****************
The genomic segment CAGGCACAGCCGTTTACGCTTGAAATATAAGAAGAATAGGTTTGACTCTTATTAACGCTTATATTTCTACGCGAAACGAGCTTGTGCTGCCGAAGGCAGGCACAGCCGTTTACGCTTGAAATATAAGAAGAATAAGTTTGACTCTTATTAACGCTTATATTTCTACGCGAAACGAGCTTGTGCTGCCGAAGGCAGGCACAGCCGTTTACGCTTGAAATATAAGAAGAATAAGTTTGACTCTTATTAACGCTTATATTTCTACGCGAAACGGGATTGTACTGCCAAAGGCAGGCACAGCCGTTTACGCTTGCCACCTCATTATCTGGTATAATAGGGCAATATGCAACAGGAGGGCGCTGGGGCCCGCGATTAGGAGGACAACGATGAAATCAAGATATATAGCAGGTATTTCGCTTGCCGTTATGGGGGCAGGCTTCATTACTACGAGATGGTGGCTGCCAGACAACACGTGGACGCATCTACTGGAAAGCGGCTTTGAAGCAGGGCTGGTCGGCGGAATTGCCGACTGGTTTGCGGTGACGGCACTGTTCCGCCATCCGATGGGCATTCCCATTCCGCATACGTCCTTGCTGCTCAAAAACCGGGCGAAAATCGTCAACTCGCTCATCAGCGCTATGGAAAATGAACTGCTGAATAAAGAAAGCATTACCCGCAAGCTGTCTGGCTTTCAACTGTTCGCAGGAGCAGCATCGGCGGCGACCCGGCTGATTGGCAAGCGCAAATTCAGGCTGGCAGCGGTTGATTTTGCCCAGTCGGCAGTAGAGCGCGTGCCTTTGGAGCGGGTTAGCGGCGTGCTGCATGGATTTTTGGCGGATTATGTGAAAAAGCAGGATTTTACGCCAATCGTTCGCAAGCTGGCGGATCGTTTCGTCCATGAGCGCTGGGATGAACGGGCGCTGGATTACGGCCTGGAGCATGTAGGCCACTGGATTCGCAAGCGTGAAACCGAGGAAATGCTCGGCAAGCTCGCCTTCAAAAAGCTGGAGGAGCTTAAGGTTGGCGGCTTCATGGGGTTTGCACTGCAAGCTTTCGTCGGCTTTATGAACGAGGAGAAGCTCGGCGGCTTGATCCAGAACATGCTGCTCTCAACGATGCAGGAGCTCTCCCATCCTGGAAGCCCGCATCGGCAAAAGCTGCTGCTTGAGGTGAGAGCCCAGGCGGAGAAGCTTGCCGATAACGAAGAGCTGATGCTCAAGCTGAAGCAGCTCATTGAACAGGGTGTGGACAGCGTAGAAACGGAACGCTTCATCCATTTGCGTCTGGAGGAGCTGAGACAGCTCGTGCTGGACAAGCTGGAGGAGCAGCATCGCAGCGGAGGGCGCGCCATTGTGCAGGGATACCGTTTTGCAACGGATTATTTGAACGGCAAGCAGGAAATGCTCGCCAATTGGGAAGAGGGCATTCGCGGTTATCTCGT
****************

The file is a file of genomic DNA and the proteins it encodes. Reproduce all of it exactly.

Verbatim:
The genomic segment CAGGCACAGCCGTTTACGCTTGAAATATAAGAAGAATAGGTTTGACTCTTATTAACGCTTATATTTCTACGCGAAACGAGCTTGTGCTGCCGAAGGCAGGCACAGCCGTTTACGCTTGAAATATAAGAAGAATAAGTTTGACTCTTATTAACGCTTATATTTCTACGCGAAACGAGCTTGTGCTGCCGAAGGCAGGCACAGCCGTTTACGCTTGAAATATAAGAAGAATAAGTTTGACTCTTATTAACGCTTATATTTCTACGCGAAACGGGATTGTACTGCCAAAGGCAGGCACAGCCGTTTACGCTTGCCACCTCATTATCTGGTATAATAGGGCAATATGCAACAGGAGGGCGCTGGGGCCCGCGATTAGGAGGACAACGATGAAATCAAGATATATAGCAGGTATTTCGCTTGCCGTTATGGGGGCAGGCTTCATTACTACGAGATGGTGGCTGCCAGACAACACGTGGACGCATCTACTGGAAAGCGGCTTTGAAGCAGGGCTGGTCGGCGGAATTGCCGACTGGTTTGCGGTGACGGCACTGTTCCGCCATCCGATGGGCATTCCCATTCCGCATACGTCCTTGCTGCTCAAAAACCGGGCGAAAATCGTCAACTCGCTCATCAGCGCTATGGAAAATGAACTGCTGAATAAAGAAAGCATTACCCGCAAGCTGTCTGGCTTTCAACTGTTCGCAGGAGCAGCATCGGCGGCGACCCGGCTGATTGGCAAGCGCAAATTCAGGCTGGCAGCGGTTGATTTTGCCCAGTCGGCAGTAGAGCGCGTGCCTTTGGAGCGGGTTAGCGGCGTGCTGCATGGATTTTTGGCGGATTATGTGAAAAAGCAGGATTTTACGCCAATCGTTCGCAAGCTGGCGGATCGTTTCGTCCATGAGCGCTGGGATGAACGGGCGCTGGATTACGGCCTGGAGCATGTAGGCCACTGGATTCGCAAGCGTGAAACCGAGGAAATGCTCGGCAAGCTCGCCTTCAAAAAGCTGGAGGAGCTTAAGGTTGGCGGCTTCATGGGGTTTGCACTGCAAGCTTTCGTCGGCTTTATGAACGAGGAGAAGCTCGGCGGCTTGATCCAGAACATGCTGCTCTCAACGATGCAGGAGCTCTCCCATCCTGGAAGCCCGCATCGGCAAAAGCTGCTGCTTGAGGTGAGAGCCCAGGCGGAGAAGCTTGCCGATAACGAAGAGCTGATGCTCAAGCTGAAGCAGCTCATTGAACAGGGTGTGGACAGCGTAGAAACGGAACGCTTCATCCATTTGCGTCTGGAGGAGCTGAGACAGCTCGTGCTGGACAAGCTGGAGGAGCAGCATCGCAGCGGAGGGCGCGCCATTGTGCAGGGATACCGTTTTGCAACGGATTATTTGAACGGCAAGCAGGAAATGCTCGCCAATTGGGAAGAGGGCATTCGCGGTTATCTCGT